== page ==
On average, US economic expansions from the early 1980’s to the current cycle have been twice as long as what was seen in the prior three decade period.  Again, was this due to the ascendance of the service economy, or was this being driven by virtually consistent acceleration in the macro US credit cycle?  You’ll remember that when we discussed the components of US final demand (a key analytical point for 2010) last year, we told you that the commonality in all economic recoveries/expansions historically has been the expression of pent up demand for housing, auto’s and an acceleration in consumer credit.  And wouldn’t you know it, all three relate to credit expansion in the macro.  If the prior cycle of maniacal mortgage credit expansion and it’s direct and significant impact on macro economic outcomes does not reinforce this conceptual thinking, we just don’t know what will.

So the important thematic question becomes, in the assumed absence of significant acceleration in the US credit cycle ahead as both households and corporations continue to delever, will the forward rhythm of US GDP become more volatile, perhaps as was the case from 1950 through the early 1980’s?  Will we experience higher rate of change highs and lower lows than has been seen since the early 1980’s?  Although this is a question no one can answer with any type of certainty at this point, we believe it’s very worthy of consideration and benchmarking as we move forward for if we are anywhere even near being on the right track with this thinking then increased economic volatility ahead will absolutely influence future investment outcomes, primarily valuations.  Referring back to the bottom clip of the first chart, the depth of the real GDP rate of change low in the current cycle looks much more like experience of the US economy from 1950-82.   An early marker of character change?  We'll see.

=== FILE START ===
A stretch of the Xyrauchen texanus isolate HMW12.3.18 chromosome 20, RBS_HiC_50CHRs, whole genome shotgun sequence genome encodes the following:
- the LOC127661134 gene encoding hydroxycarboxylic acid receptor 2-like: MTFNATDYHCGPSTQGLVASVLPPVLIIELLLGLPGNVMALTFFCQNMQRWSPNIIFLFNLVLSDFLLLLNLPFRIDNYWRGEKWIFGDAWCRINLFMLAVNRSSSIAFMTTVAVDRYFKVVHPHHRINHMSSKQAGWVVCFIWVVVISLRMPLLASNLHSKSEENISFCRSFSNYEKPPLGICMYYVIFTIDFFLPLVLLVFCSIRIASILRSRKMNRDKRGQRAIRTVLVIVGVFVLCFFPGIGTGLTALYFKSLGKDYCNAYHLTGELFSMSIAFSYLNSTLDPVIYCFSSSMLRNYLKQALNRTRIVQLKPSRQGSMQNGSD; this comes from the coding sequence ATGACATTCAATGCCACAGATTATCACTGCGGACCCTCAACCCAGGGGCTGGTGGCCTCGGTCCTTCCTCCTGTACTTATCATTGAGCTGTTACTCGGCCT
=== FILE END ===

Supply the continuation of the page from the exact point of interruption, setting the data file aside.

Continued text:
And as crazy as this may sound, we are now on the cusp of upside real GDP rate of change that could easily bring us back toward the top end of the prior range pretty darn fast do to comping against prior year disaster quarters.  But very importantly please remember that inventory rebuilds do not economic recoveries make.  Sustainable economic recoveries are driven by growth in final demand, and so far any meaningful upturn in final demand remains wildly tepid at best.  We suggest you keep an eye on the tone of real final sales.  Why?  It excludes inventories.  As the chart below shows us, as of 4Q 2009, year over year final sales are flat.